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Political Activism Through Social Media – Pro vs Con

Social media has played a major role in the spread of new ideas and movements in the past decade. Ever since the growth of Facebook, Twitter, Instagram, etc., we seem to have all of the world’s events at our fingertips. The moment that something is captured and posted online, the audience multiplies with each share and comment. We can easily see the positive aspects of this: with huge networks, ideas can spread to places they couldn’t reach before, due to physical restraints. However, there are also negative effects.

One major effect is the information cascade: like we learned in class, the information cascade affects us by having people make quick judgement and decisions just based on what the people around them are doing. Shares on Facebook, retweets on Twitter, etc are good examples of quick transfers of information. Just like in an information cascade, the next person can see how many people shared it, but don’t know why they shared it and often only judge the article by a quick read of the title or a fast skim. This can lead to misinformation cascade, or the information that is being cascaded is actually false. Articles with exaggerated titles intended to be click-bait are often misinterpreted. One example is NBC/s reporting of the “Misinformation Spreads on Social Media Following Paris Attacks”.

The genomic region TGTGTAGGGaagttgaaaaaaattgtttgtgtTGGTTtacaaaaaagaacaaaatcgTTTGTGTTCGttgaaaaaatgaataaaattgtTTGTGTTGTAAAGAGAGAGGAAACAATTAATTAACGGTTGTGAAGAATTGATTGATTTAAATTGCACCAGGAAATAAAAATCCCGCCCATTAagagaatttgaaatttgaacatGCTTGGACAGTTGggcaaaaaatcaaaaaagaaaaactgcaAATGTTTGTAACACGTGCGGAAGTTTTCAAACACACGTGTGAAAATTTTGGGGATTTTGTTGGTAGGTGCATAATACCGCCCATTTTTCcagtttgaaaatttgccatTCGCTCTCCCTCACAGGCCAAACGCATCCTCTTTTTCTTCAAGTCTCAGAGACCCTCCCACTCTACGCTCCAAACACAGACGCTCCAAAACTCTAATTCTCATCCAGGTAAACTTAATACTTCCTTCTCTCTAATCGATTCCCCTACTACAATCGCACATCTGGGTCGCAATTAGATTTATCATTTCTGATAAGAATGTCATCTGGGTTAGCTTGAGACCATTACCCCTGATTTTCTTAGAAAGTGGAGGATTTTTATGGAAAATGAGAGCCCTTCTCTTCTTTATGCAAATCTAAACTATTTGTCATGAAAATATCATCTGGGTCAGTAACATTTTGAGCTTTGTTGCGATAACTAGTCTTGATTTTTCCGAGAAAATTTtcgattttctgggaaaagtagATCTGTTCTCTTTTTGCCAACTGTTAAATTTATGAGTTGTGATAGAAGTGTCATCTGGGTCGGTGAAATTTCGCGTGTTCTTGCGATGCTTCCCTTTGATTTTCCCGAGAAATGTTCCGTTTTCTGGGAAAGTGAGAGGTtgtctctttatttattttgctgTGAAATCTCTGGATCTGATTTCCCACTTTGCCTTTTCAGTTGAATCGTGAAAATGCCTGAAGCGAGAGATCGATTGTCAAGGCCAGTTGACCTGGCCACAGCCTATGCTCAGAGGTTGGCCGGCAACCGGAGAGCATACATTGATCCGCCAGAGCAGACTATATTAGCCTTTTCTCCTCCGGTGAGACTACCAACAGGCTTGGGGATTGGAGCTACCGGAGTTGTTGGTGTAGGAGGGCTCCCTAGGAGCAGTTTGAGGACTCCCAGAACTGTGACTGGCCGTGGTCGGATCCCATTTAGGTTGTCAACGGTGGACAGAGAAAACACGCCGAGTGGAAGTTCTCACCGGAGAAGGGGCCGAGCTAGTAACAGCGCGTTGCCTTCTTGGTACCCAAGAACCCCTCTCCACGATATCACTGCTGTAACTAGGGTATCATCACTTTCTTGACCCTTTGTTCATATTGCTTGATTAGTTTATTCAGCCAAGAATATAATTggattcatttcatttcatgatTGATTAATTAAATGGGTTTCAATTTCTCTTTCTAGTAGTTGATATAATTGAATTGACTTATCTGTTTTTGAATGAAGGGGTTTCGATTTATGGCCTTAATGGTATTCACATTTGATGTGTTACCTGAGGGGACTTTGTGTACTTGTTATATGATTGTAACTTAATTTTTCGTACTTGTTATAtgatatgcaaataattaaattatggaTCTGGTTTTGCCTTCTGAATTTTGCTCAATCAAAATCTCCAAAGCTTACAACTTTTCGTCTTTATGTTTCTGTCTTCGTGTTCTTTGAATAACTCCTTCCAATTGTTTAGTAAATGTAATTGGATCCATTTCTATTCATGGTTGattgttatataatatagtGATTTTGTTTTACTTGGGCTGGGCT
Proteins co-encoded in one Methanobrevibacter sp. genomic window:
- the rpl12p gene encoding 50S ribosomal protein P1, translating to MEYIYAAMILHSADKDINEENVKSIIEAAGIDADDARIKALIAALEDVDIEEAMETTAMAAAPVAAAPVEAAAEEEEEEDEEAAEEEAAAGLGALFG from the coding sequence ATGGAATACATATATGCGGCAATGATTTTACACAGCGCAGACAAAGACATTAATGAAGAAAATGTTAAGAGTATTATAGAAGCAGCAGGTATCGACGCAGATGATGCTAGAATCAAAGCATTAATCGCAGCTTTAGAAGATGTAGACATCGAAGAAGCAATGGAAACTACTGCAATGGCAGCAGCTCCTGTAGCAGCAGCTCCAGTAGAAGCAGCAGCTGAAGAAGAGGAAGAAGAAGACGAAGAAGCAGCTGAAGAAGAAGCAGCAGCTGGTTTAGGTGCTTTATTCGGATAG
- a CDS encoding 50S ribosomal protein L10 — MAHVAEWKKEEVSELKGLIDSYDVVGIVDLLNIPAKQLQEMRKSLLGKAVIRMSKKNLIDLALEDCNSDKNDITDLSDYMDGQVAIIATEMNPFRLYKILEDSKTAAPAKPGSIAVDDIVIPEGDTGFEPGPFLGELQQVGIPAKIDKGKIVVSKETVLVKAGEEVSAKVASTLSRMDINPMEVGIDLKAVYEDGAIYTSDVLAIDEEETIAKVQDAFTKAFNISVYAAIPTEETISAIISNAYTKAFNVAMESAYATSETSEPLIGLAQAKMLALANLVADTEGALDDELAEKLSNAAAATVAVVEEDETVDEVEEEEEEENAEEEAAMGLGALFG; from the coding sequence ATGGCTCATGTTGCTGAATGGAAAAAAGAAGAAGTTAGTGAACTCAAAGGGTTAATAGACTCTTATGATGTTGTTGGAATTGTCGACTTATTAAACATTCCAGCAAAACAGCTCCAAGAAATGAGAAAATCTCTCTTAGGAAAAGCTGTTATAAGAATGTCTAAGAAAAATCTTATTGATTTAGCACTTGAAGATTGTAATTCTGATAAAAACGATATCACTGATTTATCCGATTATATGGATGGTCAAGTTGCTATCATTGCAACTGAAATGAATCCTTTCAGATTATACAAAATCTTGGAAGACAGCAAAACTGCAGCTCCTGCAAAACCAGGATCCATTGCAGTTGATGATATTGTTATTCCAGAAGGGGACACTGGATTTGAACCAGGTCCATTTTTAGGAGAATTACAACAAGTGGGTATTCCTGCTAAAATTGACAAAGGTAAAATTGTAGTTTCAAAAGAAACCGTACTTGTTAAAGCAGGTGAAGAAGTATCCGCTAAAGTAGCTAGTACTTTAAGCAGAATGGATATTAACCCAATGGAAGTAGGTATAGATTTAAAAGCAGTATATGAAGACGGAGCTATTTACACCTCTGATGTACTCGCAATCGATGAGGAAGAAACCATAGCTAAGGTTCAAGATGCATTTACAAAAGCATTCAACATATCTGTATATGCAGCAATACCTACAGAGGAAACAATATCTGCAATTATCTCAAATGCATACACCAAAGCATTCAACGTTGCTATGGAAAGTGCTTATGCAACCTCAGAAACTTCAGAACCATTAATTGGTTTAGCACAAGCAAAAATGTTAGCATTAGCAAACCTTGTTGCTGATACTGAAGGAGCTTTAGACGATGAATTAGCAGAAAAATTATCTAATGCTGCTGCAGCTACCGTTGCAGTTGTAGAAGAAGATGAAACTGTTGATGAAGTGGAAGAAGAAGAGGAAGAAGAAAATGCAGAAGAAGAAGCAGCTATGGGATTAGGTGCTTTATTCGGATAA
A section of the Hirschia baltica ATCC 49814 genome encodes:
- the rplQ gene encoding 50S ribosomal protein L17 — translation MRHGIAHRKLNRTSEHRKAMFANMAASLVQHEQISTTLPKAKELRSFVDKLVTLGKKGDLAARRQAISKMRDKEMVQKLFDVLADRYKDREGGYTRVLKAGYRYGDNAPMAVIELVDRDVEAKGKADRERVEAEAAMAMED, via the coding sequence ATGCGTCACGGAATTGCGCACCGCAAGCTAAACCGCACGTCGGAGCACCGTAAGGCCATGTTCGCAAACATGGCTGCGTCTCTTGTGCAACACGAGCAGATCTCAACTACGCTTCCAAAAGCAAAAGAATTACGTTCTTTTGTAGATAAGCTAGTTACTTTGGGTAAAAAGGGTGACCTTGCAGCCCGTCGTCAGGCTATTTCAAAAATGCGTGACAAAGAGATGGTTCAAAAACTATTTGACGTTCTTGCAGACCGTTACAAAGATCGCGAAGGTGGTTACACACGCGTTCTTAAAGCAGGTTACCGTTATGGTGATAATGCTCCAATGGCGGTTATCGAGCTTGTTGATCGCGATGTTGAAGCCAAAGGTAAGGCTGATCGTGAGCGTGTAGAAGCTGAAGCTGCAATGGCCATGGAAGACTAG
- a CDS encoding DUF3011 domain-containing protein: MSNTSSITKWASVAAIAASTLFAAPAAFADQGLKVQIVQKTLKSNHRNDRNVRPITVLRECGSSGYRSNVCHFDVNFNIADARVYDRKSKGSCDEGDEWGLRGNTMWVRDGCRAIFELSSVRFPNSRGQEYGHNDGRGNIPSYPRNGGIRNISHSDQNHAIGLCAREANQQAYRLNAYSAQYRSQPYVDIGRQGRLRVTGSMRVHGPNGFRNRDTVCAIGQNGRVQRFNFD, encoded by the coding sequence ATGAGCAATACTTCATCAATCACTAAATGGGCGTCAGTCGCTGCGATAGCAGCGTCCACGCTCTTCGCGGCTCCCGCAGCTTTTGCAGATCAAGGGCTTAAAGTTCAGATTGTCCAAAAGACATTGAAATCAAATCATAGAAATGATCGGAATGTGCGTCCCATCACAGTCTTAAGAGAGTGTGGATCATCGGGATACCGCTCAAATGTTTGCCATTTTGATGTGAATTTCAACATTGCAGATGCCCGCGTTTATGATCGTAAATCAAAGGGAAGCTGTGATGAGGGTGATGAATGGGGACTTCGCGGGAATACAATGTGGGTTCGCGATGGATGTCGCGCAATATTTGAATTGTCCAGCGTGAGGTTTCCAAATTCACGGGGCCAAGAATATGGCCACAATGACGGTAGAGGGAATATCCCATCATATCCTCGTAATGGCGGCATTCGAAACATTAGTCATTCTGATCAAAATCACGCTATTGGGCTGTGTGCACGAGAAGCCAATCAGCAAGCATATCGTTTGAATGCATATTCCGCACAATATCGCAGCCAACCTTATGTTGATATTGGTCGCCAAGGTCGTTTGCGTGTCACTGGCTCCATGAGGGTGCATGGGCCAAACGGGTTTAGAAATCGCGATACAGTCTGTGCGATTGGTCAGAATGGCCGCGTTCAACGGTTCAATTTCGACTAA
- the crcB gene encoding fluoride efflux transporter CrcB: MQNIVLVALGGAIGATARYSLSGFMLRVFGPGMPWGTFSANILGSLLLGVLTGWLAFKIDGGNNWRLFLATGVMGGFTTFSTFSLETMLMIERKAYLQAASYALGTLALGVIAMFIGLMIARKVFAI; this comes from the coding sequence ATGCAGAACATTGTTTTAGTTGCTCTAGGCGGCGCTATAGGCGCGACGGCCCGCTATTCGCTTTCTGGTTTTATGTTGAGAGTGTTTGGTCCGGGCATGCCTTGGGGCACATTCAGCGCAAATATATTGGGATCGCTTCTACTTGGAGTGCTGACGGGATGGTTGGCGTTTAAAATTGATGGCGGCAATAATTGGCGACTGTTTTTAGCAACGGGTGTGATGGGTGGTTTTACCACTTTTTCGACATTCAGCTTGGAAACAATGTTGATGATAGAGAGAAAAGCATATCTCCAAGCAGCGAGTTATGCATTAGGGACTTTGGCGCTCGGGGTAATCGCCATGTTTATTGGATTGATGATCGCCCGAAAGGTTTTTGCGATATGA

Having a large networks makes people much more aware of what is going on around them. But how does this relate to the proportion of surrounding people required to convince them to change their behaviors? Does having a tight-knit social circle of friends (component in a graph) affect the effectiveness of the spread of a political movement? Often on social media, support can be shown by a simple post of a picture or a like of a status or a change of profile picture. This past year, students in Hong Kong changed their Facebook profile pictures to a yellow ribbon on a black background to symbolize their fight for democracy.

There are also arguments against the effects of social media: Malcom Gladwell from the New Yorker stated that there have been numerous movements before social media became prominent (i.e. Arab Spring). Some argue that even though it makes it easier to spread information, it also acts as a ‘cop out’: it now becomes too easy to just copy someone else’s pre-written message and add a comment or two. No real work or progress is being made.




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November 2015